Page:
Beak-like noses, unseen eyes, no ears, velvety fur, and stubby, hairless tails--these are identifying characteristics of moles.

Eastern moles live underground in fields, lawns, and meadows where their tunneling creates snakelike ridges on the surface. These tunnels usually kill grass, much to the frustration of homeowners. Moles feed on worms--85 percent of their diet--and insects. In search of food, they literally swim through the soil by digging with their short, outward-facing, spade-like front feet. The eastern mole occurs only in the southeast fourth of the state. It is six to seven inches long and weighs about four ounces.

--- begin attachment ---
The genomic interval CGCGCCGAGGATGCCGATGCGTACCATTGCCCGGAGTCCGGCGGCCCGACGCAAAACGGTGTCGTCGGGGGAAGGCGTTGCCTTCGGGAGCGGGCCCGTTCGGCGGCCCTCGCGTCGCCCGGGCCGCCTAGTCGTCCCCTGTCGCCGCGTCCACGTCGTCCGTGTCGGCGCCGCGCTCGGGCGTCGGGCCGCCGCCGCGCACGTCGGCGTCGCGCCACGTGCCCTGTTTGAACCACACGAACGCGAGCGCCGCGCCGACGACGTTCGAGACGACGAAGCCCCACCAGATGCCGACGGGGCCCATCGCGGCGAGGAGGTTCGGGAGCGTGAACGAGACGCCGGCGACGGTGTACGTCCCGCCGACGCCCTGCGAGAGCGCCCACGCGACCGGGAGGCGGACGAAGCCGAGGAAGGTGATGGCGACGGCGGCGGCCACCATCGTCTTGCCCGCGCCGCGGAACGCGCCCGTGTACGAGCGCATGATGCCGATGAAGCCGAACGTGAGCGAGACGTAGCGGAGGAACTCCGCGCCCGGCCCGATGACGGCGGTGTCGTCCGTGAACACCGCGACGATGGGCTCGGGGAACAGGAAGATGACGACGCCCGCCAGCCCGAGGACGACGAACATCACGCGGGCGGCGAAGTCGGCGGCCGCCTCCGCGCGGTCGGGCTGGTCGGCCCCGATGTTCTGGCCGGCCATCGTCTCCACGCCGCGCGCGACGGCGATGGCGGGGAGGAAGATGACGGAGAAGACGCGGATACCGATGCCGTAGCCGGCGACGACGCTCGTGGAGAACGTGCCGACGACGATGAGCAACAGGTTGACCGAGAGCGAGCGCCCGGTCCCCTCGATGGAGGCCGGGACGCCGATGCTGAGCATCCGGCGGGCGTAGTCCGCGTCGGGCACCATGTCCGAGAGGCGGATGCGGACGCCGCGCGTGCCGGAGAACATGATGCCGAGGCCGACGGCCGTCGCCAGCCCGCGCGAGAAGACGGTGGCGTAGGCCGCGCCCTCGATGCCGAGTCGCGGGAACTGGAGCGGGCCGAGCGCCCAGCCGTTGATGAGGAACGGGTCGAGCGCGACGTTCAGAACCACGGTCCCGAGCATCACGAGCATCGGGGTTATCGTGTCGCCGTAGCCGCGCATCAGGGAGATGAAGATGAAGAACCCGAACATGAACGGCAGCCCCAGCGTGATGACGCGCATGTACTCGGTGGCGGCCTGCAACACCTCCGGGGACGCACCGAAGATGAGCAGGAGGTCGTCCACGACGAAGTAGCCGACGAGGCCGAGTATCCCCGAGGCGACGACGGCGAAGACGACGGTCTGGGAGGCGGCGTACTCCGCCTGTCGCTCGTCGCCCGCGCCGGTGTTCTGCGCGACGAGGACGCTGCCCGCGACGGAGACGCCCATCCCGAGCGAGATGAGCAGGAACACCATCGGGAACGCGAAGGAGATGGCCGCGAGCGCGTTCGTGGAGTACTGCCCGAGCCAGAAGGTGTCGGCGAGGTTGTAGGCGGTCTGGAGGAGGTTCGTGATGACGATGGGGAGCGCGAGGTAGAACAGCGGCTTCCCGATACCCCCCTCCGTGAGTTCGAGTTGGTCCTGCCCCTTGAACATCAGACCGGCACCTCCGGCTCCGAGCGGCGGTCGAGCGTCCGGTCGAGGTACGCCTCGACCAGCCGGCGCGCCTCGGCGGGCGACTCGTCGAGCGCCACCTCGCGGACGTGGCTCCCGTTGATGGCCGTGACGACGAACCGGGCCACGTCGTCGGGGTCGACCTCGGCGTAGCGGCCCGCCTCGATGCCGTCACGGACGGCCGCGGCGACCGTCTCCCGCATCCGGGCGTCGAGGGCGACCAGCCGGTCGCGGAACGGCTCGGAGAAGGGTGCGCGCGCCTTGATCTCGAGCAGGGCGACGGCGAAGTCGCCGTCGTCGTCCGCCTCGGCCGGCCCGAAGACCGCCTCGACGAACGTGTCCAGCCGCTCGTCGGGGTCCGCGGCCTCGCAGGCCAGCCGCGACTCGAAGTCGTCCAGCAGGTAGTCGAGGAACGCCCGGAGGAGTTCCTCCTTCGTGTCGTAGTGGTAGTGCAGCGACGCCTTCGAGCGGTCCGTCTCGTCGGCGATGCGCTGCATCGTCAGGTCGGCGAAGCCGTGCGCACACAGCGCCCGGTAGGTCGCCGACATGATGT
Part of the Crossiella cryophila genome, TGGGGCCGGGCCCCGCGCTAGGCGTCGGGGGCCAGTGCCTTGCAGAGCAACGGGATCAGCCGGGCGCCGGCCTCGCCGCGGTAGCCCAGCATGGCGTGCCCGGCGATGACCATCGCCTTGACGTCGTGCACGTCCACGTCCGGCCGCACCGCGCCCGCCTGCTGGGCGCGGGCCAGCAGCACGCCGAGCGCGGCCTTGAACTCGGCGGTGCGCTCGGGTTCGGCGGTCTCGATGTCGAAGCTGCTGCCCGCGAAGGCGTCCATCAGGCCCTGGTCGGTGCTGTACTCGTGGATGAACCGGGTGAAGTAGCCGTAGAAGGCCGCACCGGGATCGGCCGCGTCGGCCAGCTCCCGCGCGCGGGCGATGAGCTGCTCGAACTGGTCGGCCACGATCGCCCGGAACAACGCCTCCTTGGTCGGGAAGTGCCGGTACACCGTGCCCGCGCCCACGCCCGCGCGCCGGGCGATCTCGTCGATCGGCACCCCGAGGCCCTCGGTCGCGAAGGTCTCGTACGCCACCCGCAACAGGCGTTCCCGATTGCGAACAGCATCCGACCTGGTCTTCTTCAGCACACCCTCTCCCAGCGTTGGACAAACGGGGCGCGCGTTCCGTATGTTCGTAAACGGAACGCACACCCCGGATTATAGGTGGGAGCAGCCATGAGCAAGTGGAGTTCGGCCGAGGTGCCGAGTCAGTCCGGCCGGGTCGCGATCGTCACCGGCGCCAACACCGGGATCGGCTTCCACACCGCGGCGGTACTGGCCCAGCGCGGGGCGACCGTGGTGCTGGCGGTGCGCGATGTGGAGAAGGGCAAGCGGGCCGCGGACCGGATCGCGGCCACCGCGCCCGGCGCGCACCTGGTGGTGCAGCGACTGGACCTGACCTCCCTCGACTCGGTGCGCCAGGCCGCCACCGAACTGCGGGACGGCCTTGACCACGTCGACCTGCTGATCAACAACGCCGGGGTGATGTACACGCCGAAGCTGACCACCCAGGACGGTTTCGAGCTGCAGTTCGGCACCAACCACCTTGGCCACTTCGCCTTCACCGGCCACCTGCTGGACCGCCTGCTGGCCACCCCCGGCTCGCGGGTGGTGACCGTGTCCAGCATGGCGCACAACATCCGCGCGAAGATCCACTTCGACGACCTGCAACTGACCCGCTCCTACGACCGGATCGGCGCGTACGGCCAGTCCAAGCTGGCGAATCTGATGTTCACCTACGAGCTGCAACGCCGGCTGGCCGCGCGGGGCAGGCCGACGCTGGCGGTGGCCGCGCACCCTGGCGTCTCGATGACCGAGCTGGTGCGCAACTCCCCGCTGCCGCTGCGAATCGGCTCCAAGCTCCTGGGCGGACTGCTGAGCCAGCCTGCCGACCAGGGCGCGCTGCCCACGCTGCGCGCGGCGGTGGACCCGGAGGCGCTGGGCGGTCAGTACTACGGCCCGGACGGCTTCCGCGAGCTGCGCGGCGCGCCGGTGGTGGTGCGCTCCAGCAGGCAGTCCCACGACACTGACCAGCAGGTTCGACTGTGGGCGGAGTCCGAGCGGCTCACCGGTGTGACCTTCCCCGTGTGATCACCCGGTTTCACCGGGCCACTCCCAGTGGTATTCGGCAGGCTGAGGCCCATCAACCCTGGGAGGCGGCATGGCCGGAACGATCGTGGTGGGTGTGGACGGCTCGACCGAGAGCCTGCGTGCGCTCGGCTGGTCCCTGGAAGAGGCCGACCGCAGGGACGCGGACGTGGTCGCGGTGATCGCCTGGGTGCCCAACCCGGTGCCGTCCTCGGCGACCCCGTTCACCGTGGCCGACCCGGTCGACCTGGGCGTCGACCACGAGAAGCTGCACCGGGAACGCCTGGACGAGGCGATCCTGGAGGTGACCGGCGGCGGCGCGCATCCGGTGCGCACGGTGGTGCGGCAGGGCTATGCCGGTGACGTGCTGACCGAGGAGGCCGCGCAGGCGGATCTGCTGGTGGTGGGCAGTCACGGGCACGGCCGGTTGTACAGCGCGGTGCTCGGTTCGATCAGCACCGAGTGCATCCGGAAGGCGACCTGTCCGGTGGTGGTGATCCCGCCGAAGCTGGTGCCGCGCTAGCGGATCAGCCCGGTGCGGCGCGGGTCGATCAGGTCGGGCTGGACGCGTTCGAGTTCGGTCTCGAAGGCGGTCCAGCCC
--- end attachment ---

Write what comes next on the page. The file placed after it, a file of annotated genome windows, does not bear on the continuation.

Starnose moles live in wet areas of northern forests where they push up mounds of black soil. They are named after the 22 pink tentacles on the tip of the nose which aid in detecting worms and insects. The starnose differs from the gray eastern mole because of its dark brown or black fur and its hairy tail which is constricted at the base. These moles are active year-around, burrowing in snow as readily as earth.

Eastern mole illustration